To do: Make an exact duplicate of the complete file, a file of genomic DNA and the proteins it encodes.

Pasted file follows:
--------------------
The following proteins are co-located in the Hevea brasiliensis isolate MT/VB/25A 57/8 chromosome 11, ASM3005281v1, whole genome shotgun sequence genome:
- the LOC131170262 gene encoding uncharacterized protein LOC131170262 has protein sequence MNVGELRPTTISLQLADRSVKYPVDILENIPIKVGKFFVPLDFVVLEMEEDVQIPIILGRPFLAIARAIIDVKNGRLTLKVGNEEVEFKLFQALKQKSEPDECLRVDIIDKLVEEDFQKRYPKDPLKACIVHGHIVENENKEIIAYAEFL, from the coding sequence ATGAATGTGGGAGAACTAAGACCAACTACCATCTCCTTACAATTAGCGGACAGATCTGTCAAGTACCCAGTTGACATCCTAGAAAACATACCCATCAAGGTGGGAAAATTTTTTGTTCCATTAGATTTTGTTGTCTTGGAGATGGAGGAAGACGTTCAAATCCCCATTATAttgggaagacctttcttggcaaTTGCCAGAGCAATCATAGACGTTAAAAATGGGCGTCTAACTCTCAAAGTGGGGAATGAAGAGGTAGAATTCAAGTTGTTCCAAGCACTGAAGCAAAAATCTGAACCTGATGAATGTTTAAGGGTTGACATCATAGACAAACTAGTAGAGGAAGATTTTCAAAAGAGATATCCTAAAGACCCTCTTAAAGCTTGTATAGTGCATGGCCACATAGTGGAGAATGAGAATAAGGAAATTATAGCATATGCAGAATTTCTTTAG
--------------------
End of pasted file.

The following proteins are co-located in the Hevea brasiliensis isolate MT/VB/25A 57/8 chromosome 11, ASM3005281v1, whole genome shotgun sequence genome:
- the LOC131170262 gene encoding uncharacterized protein LOC131170262 has protein sequence MNVGELRPTTISLQLADRSVKYPVDILENIPIKVGKFFVPLDFVVLEMEEDVQIPIILGRPFLAIARAIIDVKNGRLTLKVGNEEVEFKLFQALKQKSEPDECLRVDIIDKLVEEDFQKRYPKDPLKACIVHGHIVENENKEIIAYAEFL, from the coding sequence ATGAATGTGGGAGAACTAAGACCAACTACCATCTCCTTACAATTAGCGGACAGATCTGTCAAGTACCCAGTTGACATCCTAGAAAACATACCCATCAAGGTGGGAAAATTTTTTGTTCCATTAGATTTTGTTGTCTTGGAGATGGAGGAAGACGTTCAAATCCCCATTATAttgggaagacctttcttggcaaTTGCCAGAGCAATCATAGACGTTAAAAATGGGCGTCTAACTCTCAAAGTGGGGAATGAAGAGGTAGAATTCAAGTTGTTCCAAGCACTGAAGCAAAAATCTGAACCTGATGAATGTTTAAGGGTTGACATCATAGACAAACTAGTAGAGGAAGATTTTCAAAAGAGATATCCTAAAGACCCTCTTAAAGCTTGTATAGTGCATGGCCACATAGTGGAGAATGAGAATAAGGAAATTATAGCATATGCAGAATTTCTTTAG